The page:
“Taiwan Affairs Office” (TAO) spokesperson Yang Yi (杨毅), on a press conference on wednesday, reacted to a statement by Democratic Progressive Party (DPP) chairperson and presidential candidate Tsai Ing-wen (蔡英文).
Tsai, a day earlier, had said that her party would engage in dialogue with China with a more energetic attitude, but would not accept the One China principle, writes A-Gu.
Yang suggested that
cross straight relations and “peaceful development”, had advanced and produced results because they were being realized on the foundation of the common recognition of the One China principle of the ’92 consensus. It was hard to see how cross-strait relations could be maintained or developed without that foundation, if the “one-China framework was denied, and if the “splittist position” of “one side, one country” was intransigently upheld.
struck by the way the statement closes: it’s merely difficult to imagine, not impossible, for relations to remain intact with a DPP that denies “One China.” That seems to hint to me that the Chinese leadership is at least still debating this question, though unlikely already resolved to maintain current agreements like the ECFA (however, uncertainty on this question would surely assist the KMT come 2012); and the Chinese leadership is doubtlessly eager to see just how “energetic” of an attitude the DPP will display during this time where the Chinese government need concede nothing.
Re-reading my (or A-Gu’s, again) translation of what TAO had to say after Tsai had been nominated as the DPP’s presidential candidate in April, Yang’s statement of Wednesday clearly looks more moderate. Among suggestions that “one side, one country” would influence things or have an impact, her April statement had also included the strong accusation that the DPP’s position would “破坏两岸关系和平发展” (destroy the peaceful development of cross strait relations).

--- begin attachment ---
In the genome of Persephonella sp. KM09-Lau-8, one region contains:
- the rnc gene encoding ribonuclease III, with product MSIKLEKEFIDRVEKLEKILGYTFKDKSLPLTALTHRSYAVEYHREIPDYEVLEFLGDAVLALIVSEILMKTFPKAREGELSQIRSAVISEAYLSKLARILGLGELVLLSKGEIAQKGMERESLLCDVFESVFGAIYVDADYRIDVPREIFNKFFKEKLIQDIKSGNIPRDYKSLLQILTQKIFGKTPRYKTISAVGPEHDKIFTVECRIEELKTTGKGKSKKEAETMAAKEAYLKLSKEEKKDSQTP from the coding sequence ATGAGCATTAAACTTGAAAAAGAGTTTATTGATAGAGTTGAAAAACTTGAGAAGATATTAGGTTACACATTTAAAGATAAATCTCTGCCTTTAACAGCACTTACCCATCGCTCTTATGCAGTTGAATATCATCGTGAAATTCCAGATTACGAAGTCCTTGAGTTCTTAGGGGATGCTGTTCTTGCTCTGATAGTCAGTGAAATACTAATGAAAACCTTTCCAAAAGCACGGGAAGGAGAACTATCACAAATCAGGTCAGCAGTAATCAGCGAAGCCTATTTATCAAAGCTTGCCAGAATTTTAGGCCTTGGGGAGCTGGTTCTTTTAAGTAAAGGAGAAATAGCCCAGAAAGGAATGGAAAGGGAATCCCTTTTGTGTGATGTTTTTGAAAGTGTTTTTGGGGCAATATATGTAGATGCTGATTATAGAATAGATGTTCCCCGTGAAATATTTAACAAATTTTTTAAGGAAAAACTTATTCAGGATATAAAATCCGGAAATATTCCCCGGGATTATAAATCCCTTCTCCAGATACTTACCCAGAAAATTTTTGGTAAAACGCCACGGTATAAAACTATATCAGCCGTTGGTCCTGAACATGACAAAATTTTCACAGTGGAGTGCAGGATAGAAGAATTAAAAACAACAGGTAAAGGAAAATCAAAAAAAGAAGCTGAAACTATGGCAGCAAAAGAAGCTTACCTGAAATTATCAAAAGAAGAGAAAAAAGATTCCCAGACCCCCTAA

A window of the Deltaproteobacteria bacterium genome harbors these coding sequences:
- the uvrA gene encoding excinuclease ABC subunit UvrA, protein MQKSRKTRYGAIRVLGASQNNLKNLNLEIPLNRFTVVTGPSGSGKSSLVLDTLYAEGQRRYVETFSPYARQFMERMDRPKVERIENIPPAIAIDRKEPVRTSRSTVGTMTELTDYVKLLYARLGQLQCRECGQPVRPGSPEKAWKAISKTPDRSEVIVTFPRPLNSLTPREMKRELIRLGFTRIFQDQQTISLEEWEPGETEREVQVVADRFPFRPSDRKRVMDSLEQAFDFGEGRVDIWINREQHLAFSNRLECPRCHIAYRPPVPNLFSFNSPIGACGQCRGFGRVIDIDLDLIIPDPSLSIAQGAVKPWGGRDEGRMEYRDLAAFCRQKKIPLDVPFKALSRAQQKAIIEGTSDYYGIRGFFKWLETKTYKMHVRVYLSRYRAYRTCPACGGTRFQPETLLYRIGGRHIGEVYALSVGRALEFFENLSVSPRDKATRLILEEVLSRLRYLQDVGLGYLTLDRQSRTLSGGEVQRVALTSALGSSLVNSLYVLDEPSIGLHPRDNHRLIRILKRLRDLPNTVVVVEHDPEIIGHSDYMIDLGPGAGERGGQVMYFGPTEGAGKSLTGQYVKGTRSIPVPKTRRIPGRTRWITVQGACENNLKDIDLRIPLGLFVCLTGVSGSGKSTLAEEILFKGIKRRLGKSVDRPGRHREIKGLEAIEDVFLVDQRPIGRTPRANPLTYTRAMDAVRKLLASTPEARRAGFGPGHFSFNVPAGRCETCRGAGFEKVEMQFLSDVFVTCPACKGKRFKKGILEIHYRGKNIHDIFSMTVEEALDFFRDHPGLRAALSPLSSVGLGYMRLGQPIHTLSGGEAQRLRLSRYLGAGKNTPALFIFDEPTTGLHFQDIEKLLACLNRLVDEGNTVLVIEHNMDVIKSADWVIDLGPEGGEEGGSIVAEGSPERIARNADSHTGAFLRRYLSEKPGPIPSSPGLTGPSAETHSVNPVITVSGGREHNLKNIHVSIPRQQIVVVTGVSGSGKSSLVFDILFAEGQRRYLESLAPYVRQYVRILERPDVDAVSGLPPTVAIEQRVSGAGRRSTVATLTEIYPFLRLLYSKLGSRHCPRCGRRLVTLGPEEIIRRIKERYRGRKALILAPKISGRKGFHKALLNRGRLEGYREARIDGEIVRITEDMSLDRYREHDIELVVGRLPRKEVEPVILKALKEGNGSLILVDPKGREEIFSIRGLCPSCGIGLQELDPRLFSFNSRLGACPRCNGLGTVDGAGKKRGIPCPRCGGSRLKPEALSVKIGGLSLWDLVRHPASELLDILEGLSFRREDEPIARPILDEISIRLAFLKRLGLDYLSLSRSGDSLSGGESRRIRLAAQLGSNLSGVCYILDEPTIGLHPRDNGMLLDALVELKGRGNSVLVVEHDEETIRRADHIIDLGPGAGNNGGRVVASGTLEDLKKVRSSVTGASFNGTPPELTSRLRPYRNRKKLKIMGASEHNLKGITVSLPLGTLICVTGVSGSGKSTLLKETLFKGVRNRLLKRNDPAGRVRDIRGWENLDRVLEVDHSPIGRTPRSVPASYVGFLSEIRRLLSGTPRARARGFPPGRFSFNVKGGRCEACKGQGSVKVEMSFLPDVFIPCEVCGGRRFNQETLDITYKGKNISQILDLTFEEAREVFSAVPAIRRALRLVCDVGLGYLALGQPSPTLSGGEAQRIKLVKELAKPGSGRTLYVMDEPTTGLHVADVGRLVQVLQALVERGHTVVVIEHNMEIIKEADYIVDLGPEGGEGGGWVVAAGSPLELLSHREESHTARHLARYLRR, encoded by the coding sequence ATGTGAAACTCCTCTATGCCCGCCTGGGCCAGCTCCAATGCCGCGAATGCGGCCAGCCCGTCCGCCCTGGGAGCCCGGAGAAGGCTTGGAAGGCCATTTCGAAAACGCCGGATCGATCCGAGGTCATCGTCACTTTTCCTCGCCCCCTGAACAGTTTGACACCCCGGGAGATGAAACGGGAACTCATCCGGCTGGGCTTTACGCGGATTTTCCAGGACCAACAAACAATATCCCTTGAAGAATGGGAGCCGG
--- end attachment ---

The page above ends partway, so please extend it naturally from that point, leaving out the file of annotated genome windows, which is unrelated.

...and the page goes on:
Apparently no longer. But why the – relative – moderation?
One answer could be that as unwelcome as a DPP victory in Taiwan’s presidential elections would be to Beijing, it is quite a possibility. In the past, it has been Chinese practice to act as if no threats had ever been made. Rather than “eating their words”, they acted as if they had never been spoken.
That Beijing would still do everything it could to isolate Taiwan is a different story – but that applies to these days of Ma Ying-jeou‘s presidency, just as it did to the days of Chen Shui-bian‘s.
Another explanation might be that Ma isn’t quite the “chess piece” Beijing had hoped he would be. Ma wavered a lot – but as an elected leader (and one who sought reelection), he had to take the will of Taiwan’s public into account. (It’s no decent campaign approach anyway to suggest that Ma were Beijing’s willing henchman who’d put Taiwan’s de-facto independence to death.)
Another might be that points made by Taiwanese visitors to Beijing, such as Wang Hsing-ching (aka Nanfang Shuo), who is not suspected of being particularly splittist there, have had some impact after all. Wang had long argued that relying only on the KMT to get a picture of Taiwan’s public mood was no wise policy.
Global opinion may play a role, too. While China seems to be going ballistic in the South China (or West Philippine) sea, it may have registered that the DPP is making use of the cards Taiwan still has. Tsai travelled to Britain and Germany this month, and has met with a number of not-so-unimportant politicians there, and after her return to Taiwan. President Ma can show off some international contacts as well.
There would be many good reasons for Beijing to respect the results of democratic elections, either way, at least abroad. Maybe occasionally, such good reasons will be good enough even for China’s leaders.
Updates / Related
» Ros-Lehtinen: a Duty to Deliver, Taipei Times, June 13, 2011